We’ve also taken the opportunity to improve our approach to reliable scenario testing. In Dev Pulse 09 we introduced ‘signals,’ which are used for detailed logging and will be used for app-driven events.

We’re now using DHT propagation signals to power the new scenario testing API.

Why does this matter? When you write a scenario test, it usually involves one agent publishing data into the DHT and another agent checking that data. But data doesn’t propagate through the DHT instantly, so the second step results in an error if you run it too soon. Previously you had to either guess at an appropriate timeout or keep polling the DHT. The new scenario testing API tells the receiving agent to wait for a signal that the data has been propagated before running the next step, so tests just work. You can see an example of the API in the documentation for the Holochain-NodeJS library.

4. HDK Bugfix: Consistently Return Agent ID and DNA Hash

Bugfix — no attribution required

Any zome function has access to certain details about its environment: agent ID, agent address, DNA name, and DNA hash. Most of these were previously either hardcoded or unavailable, making it difficult to write apps and tests that depended on real values. All four of these values are now available to your code.

5. DHT Function Timeouts: Recover from Slow or Disrupted Network Communications

Networks, and the computers that we talk to over those networks, are unreliable things. They might be bogged down by traffic, or a component might be turned off. Because of this, networking functions like DHT data requests and node-to-node messaging need a way to gracefully recover from delays. Now, you can specify a timeout interval as the last parameter for `get_entry()`, `get_links()`, and `send()`.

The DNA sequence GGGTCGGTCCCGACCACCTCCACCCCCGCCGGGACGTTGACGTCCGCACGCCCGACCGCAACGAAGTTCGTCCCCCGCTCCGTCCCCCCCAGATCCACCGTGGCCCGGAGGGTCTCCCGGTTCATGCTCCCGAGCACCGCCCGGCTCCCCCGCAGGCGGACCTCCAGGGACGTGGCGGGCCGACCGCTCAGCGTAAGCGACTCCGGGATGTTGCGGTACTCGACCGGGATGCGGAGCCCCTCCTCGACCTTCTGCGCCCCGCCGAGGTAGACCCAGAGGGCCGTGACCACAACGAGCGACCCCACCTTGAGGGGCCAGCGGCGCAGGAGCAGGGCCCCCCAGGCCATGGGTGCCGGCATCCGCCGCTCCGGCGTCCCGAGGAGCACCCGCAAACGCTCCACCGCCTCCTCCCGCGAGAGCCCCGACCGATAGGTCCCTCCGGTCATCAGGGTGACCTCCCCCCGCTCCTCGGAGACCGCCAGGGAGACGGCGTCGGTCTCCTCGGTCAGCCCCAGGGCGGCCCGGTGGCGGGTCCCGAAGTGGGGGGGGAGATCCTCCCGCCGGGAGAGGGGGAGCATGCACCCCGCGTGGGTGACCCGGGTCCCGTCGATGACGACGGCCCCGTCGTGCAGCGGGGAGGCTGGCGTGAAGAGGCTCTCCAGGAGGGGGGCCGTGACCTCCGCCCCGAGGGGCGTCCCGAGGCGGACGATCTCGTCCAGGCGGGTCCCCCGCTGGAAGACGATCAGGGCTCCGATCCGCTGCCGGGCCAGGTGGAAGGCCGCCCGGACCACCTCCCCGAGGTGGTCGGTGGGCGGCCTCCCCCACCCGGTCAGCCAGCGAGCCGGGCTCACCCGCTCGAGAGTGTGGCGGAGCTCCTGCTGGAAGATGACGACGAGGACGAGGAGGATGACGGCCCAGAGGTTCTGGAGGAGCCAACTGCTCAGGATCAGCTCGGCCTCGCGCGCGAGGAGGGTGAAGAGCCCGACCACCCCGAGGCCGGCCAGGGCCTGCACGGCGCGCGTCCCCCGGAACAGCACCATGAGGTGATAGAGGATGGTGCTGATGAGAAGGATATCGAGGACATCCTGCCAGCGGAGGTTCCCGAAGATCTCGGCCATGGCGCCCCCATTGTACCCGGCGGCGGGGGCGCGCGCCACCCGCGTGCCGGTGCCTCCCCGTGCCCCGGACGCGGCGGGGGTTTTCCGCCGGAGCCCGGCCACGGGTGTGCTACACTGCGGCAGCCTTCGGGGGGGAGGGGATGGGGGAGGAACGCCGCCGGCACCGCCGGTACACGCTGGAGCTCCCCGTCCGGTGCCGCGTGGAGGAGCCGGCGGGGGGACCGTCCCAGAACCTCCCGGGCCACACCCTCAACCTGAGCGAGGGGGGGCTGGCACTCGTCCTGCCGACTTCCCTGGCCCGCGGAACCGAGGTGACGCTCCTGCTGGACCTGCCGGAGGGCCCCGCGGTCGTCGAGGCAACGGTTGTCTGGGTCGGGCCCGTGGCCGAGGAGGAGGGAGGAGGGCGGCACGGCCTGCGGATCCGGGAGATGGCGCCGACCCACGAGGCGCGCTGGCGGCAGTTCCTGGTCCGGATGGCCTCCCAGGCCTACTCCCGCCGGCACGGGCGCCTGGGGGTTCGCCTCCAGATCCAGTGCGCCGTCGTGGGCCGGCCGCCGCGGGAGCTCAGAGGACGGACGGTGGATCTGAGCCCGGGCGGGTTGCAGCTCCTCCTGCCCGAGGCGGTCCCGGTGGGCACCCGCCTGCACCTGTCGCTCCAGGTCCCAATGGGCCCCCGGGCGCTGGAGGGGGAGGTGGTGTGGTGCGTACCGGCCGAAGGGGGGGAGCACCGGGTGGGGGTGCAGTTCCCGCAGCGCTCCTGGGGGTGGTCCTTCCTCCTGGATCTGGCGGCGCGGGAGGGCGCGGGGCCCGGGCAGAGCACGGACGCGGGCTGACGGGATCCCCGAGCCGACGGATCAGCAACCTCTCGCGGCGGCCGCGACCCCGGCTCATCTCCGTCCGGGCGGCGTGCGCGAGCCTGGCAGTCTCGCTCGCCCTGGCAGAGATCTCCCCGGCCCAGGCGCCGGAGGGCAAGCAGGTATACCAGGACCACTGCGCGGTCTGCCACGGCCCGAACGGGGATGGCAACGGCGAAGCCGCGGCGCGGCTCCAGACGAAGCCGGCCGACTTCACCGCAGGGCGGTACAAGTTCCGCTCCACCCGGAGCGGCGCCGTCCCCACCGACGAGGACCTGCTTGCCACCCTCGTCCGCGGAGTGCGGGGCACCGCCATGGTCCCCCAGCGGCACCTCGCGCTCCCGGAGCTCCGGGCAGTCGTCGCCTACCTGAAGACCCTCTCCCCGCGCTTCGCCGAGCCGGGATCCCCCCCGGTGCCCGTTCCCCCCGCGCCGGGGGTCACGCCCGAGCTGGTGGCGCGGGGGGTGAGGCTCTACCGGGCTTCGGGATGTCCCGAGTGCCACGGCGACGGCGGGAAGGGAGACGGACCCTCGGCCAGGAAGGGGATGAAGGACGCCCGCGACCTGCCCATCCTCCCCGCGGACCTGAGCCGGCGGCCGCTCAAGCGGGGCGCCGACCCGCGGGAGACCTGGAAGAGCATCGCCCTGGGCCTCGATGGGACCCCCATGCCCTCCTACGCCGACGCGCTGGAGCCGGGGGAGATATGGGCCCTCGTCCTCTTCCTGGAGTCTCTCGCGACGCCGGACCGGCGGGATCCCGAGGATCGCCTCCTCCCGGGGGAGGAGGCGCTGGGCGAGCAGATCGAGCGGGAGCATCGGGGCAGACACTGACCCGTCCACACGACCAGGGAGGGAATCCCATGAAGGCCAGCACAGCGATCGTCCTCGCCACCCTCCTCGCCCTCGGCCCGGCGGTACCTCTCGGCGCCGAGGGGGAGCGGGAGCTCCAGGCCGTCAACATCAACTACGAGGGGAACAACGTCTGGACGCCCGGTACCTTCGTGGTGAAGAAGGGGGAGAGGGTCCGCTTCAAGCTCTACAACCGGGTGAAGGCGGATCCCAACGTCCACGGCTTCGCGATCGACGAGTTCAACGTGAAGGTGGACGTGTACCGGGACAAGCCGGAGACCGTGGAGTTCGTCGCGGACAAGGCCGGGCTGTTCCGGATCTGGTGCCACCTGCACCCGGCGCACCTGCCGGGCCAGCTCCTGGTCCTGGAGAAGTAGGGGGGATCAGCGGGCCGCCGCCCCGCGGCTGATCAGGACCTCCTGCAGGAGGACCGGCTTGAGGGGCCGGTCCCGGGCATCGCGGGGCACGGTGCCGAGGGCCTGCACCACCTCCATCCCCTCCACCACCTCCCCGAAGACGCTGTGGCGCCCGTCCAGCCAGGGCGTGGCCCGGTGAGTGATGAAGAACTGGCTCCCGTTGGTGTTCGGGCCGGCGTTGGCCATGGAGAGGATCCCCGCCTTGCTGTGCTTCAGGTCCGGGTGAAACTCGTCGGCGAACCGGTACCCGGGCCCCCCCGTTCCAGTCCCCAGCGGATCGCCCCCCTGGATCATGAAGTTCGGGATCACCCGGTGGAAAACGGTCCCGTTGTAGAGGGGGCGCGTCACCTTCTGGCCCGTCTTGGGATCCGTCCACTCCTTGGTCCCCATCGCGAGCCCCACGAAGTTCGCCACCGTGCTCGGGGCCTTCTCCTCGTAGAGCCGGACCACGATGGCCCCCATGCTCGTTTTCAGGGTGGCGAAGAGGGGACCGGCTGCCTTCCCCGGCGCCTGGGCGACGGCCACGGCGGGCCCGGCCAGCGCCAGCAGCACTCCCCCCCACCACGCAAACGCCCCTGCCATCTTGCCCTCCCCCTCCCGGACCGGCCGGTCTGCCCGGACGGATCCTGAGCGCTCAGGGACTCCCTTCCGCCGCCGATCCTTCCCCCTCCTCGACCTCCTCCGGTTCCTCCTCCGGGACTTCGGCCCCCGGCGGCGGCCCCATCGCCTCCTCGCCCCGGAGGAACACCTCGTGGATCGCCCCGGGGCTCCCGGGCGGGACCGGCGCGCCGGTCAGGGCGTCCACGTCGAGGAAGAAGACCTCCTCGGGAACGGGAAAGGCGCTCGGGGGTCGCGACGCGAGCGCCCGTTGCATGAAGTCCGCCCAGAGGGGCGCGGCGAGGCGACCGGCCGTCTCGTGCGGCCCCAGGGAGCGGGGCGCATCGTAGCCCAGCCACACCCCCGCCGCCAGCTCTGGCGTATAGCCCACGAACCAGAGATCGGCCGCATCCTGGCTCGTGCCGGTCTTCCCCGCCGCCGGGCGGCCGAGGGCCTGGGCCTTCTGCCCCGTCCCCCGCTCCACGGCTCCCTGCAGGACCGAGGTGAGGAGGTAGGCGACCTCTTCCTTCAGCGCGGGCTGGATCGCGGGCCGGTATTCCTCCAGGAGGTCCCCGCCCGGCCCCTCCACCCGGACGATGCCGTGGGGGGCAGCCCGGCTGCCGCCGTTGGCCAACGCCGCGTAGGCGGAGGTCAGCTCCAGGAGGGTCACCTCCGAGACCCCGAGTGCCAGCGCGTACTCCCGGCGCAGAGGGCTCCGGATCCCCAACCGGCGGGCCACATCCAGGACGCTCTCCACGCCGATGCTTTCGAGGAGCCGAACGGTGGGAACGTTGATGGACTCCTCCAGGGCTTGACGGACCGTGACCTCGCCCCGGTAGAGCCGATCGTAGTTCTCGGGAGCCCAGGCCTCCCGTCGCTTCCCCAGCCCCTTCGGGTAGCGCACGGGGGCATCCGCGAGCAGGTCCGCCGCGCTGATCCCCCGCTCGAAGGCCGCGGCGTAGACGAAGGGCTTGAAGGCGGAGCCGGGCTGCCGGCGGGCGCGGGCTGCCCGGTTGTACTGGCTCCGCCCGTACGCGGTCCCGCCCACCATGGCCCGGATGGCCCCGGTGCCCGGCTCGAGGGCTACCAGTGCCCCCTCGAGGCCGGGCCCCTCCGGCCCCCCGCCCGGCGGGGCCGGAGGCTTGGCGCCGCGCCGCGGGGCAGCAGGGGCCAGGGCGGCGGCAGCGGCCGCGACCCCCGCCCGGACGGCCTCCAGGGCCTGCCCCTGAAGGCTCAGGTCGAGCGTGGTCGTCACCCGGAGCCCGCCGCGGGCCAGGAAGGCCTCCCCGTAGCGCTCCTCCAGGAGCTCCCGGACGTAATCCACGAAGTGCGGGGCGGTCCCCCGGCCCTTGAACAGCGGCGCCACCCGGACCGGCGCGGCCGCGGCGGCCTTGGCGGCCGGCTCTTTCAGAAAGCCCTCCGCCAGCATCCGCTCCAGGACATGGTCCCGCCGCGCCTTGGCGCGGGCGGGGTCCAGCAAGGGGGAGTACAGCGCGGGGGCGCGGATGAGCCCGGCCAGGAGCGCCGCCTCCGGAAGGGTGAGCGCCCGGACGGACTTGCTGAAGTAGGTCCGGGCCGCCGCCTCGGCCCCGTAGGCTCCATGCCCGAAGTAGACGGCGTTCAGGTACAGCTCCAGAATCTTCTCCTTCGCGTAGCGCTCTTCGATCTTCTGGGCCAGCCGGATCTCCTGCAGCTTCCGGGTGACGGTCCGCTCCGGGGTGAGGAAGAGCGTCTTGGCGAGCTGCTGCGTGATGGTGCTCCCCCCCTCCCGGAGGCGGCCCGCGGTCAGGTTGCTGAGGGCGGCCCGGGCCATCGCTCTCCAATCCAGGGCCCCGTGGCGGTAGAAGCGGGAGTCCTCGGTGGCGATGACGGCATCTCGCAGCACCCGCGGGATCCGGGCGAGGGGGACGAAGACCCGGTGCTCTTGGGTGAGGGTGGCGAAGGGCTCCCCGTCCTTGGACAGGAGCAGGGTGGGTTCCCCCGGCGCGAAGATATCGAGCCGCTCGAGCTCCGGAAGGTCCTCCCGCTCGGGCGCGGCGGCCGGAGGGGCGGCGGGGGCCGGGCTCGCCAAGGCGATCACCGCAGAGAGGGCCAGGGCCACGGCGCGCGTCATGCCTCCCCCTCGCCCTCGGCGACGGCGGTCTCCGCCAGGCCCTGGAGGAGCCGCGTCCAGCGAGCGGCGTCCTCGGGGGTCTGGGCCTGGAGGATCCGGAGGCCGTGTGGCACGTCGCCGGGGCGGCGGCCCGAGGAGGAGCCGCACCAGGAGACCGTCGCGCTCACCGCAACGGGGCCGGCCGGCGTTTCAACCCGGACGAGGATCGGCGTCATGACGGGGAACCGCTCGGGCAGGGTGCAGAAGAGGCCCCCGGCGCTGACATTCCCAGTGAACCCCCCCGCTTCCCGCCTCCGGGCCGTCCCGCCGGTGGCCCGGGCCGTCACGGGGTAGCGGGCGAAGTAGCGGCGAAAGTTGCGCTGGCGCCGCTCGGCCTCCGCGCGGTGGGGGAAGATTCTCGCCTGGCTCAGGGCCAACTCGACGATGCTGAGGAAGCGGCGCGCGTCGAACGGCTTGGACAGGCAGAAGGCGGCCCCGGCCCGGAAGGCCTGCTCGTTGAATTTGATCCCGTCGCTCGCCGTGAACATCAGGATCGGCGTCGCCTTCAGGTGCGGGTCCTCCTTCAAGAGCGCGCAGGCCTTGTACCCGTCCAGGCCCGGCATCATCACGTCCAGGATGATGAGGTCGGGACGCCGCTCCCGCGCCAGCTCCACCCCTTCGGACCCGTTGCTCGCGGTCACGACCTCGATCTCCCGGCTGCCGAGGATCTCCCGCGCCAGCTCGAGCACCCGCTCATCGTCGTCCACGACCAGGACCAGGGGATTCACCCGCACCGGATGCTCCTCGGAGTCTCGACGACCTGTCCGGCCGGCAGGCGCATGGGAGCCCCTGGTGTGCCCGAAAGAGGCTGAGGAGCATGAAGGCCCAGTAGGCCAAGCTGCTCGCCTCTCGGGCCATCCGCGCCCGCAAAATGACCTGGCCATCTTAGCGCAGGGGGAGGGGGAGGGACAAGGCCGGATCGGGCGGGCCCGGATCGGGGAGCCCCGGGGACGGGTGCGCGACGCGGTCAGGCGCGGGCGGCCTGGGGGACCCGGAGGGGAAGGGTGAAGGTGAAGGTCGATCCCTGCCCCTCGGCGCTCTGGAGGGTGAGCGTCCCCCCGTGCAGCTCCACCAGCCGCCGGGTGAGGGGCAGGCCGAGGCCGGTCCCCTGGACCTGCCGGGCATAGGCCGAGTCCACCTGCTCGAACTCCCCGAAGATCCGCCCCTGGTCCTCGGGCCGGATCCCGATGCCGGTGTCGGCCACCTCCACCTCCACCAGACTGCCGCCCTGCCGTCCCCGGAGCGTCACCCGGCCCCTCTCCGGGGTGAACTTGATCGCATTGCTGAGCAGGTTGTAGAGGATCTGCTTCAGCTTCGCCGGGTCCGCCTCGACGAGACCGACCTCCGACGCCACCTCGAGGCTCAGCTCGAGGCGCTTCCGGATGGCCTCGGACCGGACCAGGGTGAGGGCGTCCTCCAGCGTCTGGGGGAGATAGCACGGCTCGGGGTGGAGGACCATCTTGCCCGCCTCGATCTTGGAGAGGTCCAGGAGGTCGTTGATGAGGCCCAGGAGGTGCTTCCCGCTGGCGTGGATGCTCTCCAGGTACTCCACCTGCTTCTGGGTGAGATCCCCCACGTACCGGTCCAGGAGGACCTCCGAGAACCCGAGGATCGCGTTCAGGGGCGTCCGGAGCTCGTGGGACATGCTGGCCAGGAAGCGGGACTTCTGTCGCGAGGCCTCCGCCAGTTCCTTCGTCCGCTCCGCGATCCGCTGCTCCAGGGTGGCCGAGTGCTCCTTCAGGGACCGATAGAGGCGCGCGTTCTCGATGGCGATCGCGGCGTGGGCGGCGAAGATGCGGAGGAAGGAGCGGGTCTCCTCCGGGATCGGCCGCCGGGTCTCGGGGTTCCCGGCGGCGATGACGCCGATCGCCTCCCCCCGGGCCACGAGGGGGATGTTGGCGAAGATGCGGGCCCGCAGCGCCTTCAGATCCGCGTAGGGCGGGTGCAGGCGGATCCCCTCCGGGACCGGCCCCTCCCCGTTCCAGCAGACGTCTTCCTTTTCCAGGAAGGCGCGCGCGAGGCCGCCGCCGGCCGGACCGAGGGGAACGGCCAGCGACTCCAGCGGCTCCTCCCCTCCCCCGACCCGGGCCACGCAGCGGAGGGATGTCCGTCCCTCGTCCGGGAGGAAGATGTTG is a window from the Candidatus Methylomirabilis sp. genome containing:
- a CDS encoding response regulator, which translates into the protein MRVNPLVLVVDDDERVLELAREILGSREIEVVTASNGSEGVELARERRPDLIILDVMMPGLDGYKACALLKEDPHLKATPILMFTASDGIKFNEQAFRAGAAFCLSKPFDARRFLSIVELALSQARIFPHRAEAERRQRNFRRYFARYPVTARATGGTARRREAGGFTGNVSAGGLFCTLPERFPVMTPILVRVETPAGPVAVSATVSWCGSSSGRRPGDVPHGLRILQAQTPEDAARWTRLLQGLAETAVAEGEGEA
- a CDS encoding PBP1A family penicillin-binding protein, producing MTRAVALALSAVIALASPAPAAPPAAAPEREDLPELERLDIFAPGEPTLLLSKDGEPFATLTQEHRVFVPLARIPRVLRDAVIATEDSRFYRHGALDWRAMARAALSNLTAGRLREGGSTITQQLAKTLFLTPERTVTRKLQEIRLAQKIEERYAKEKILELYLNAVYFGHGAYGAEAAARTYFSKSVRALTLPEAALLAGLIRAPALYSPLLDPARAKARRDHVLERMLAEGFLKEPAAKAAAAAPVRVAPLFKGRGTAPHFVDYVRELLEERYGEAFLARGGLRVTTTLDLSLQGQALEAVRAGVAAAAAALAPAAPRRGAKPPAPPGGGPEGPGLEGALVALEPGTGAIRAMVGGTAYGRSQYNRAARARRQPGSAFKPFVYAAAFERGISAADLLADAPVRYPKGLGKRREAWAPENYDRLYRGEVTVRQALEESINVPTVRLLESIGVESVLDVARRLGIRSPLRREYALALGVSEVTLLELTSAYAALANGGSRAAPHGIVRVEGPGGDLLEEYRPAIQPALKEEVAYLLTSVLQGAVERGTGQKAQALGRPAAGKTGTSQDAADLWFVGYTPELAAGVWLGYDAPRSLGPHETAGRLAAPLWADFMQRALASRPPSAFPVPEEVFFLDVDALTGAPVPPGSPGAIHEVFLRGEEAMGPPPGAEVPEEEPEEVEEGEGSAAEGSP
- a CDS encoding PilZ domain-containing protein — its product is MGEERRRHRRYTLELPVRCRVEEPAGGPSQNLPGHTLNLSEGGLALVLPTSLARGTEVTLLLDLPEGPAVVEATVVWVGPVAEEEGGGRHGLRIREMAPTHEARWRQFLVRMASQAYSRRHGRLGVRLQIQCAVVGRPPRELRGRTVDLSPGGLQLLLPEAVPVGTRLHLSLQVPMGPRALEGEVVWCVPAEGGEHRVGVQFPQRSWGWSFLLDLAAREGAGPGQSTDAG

This has been especially important for Holo fuel development, where we’ve been writing flows and tests to cover all sorts of failures.

6. Breaking Changes to Entry Structs and Zome Calls

As part of our effort to clean up the way we handle JSON strings, all entry type structs now need to implement the traits `Into<JsonString>` and `TryFrom<JsonString>`. You can do this automatically by adding the attribute `#[derive(DefaultJson)]`. Read more about creating an entry type struct in the Guidebook.

We want to remind you of the recent change to the way zome functions are called across zomes, bridges, or communication interfaces. You can read the details in last week’s Dev Pulse.

7. Developer Retreat

“…molecules, not bits” — no attribution required

Holo works as a globally distributed team. While we’ve found ways to be successful collaborating over the Internet, we’ve also found that it helps immensely to occasionally gather together in one physical place.

There, coordination happens more rapidly, synergies emerge spontaneously, and in the words of Eric our co-founder, “it’s fun to see each other as molecules, not bits.”

Recently, the Holochain core and hApps dev teams have been meeting in Germany. Last week they were able to pick up the pace on the development on some of the most important issues, knocking out a satisfying number of them in short order. This week they’re taking time to focus on broad design goals and long-range planning. Though they have been excellent at meeting deadlines, they are very much looking forward to spending more of their energy on the big pictures of overall vision and design.